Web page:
Forbes’ Top Colleges of 2016: What Makes a Top College?
Posted By Marisa Sanfilippo on October 25, 2016 at 9:02 am
What makes a top college? It depends on who asks and what they deem important. In the case of Forbes, which recently released its list, the focus is a student’s return on investment. With that mind, it anoints Stanford University as the best.
Of course, top college lists abound, and the order differs – though Stanford typically does well on all of them – because of the different ranking criteria. Forbes did it this way:
- Post-graduate success (32.5%)
- Student debt (25%)
- Student satisfaction (25%)
- Graduation rate (7.5%)
- Academic success (10%)
What makes them successful
Understanding the methodology behind a particular list is enlightening, but it doesn’t always tell the full story.
John Frank, founder and CEO of Admissionado, points out that schools traditionally considered the best schools have a built-in advantage. “They will attract the top talent. And that means they will then have dibs on the top talent, and therefore can be as selective as they want in assembling classes rich with talent, diversity, intelligence, future potential, etc.”
When schools have that great reputation, the top-flight students who attend them generally perform better in several of the Forbes metrics such as post-graduate success.
In part, the post-graduate success rate can be closely linked to the power of the school’s alumni network and its name recognition. The reputation that allows the schools to build an elite student population practically ensures continued academic and financial success. Potential employers see the university they attended and instantly link the applicant with the prestige afforded the university as a whole.
This further perpetuates the continued success of the university, and while that counts when it comes to student success, it might not be a true reflection of what the student actually learns at the institution.
World rankings and top college lists
When compared to universities around the world, none of the top colleges in the United States were selected as the absolute best. While this is troubling to some, it should be viewed as an opportunity to look at what else is highly valued in the field of education.
It can give students and parents a better insight into different academic options and ideas about additional components they may want to consider when choosing a school. The statistics forming the world ranking can be further broken down by type of degree. This gives students interested in a specific field a better overview of those colleges that are focused in their area of academic interest.
Students should make own criteria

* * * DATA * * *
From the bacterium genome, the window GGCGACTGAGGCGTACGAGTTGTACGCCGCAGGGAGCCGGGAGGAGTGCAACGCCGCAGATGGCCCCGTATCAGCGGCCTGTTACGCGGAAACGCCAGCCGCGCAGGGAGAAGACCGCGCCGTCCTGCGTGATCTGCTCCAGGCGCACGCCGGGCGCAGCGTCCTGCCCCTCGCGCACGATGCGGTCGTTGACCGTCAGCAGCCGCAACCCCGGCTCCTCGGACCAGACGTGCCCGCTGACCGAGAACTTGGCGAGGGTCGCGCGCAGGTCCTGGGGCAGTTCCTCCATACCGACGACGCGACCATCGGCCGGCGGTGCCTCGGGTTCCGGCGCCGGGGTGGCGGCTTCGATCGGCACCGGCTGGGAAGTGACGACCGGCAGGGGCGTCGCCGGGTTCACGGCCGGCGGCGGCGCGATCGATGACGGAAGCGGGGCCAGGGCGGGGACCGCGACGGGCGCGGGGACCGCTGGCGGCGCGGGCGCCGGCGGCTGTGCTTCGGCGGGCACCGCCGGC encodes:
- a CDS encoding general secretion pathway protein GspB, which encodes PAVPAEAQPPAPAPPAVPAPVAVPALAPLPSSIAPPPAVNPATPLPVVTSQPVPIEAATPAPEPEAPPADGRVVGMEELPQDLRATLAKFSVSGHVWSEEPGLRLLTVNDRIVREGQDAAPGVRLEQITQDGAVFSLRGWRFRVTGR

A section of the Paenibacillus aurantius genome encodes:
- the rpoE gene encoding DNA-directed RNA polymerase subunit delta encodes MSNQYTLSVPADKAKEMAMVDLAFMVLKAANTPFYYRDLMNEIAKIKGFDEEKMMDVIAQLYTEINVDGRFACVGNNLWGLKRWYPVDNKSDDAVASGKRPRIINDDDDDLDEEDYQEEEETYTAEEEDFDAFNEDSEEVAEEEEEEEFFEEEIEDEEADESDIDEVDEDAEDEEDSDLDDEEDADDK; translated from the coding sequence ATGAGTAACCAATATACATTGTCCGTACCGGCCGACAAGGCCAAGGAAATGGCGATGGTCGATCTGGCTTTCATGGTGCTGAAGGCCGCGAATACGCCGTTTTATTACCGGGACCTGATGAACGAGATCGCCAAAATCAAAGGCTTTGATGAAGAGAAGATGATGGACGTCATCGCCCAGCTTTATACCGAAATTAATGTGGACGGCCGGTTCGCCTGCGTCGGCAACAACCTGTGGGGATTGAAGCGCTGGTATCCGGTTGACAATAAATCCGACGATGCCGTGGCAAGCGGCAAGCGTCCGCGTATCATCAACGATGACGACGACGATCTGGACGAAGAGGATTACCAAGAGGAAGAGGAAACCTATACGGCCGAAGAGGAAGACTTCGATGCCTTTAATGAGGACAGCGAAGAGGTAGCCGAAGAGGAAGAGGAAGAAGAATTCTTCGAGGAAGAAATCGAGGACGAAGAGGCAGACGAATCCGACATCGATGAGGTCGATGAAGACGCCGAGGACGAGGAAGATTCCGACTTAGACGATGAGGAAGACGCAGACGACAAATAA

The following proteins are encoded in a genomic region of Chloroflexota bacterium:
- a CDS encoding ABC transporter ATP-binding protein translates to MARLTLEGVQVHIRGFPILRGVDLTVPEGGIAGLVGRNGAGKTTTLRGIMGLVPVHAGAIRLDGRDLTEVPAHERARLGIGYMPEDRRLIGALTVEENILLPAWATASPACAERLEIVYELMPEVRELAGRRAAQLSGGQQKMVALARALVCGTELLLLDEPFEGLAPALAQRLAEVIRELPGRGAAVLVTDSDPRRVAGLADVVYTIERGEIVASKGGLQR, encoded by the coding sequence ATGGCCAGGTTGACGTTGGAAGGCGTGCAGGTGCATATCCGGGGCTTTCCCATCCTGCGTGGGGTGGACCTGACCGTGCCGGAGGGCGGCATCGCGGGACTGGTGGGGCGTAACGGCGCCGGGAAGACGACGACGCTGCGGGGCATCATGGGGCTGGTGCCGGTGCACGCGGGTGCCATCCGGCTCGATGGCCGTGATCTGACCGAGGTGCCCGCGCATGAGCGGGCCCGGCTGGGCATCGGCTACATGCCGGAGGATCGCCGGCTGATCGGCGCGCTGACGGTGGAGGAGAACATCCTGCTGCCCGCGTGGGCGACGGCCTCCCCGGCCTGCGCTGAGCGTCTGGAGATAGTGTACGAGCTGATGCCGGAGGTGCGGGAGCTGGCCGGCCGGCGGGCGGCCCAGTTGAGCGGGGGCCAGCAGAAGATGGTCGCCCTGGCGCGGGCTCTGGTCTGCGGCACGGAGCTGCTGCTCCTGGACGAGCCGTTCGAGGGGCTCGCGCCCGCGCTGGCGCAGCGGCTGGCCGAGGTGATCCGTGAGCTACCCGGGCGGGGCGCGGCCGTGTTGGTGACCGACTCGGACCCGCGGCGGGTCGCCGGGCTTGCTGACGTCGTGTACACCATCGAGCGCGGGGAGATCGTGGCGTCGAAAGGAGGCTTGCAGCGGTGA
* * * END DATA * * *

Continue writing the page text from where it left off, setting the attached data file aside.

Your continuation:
What if the things that are most meaningful to a student are not what is being analyzed in the criteria selected for a specific ranking system? That is when it is time for individuals to conduct research on the aspects that are most important to them.
According to Vinay Bhaskara, a co-founder of CollegeVine, “The rankings are a useful shorthand for contextualizing the different school options out there, but they don’t present the complete picture by any means.” There are several ways to begin researching universities that will fit well within an individual’s preferences.
The first place to start is the College Scorecard, which looks at an immense data set to determine the areas specific universities excel at and those that they could improve. Other things will be more subjective and based entirely on personal preference.
Once one has looked at the statistics and hard data, it is important to take the time to consider factors of personal importance that are not included in statistical compilations, such as:
- Geographic location – Near internship or work opportunities?
- Academic environment – Complimentary to student learning style?
- Professors – Interaction with students? Mentoring structure?
- Student body – Beneficial clubs, organizations, student groups?
These are all important factors to consider before choosing a school. The factors that will directly impact one’s personal experience provide critical information that should be considered during the application and selection process.
Discovering what makes a top college is not as clearly defined as the list makers would have people believe. Even an objective analysis of available data becomes subjective because the data is chosen based on the preferences of the list maker.
While these types of lists are excellent starting points, they are not the most important ones. Students should take the time to map the future they want and use that future as a starting point for the type of educational experience they need to achieve their goals. That is how to begin making a personal list of top colleges.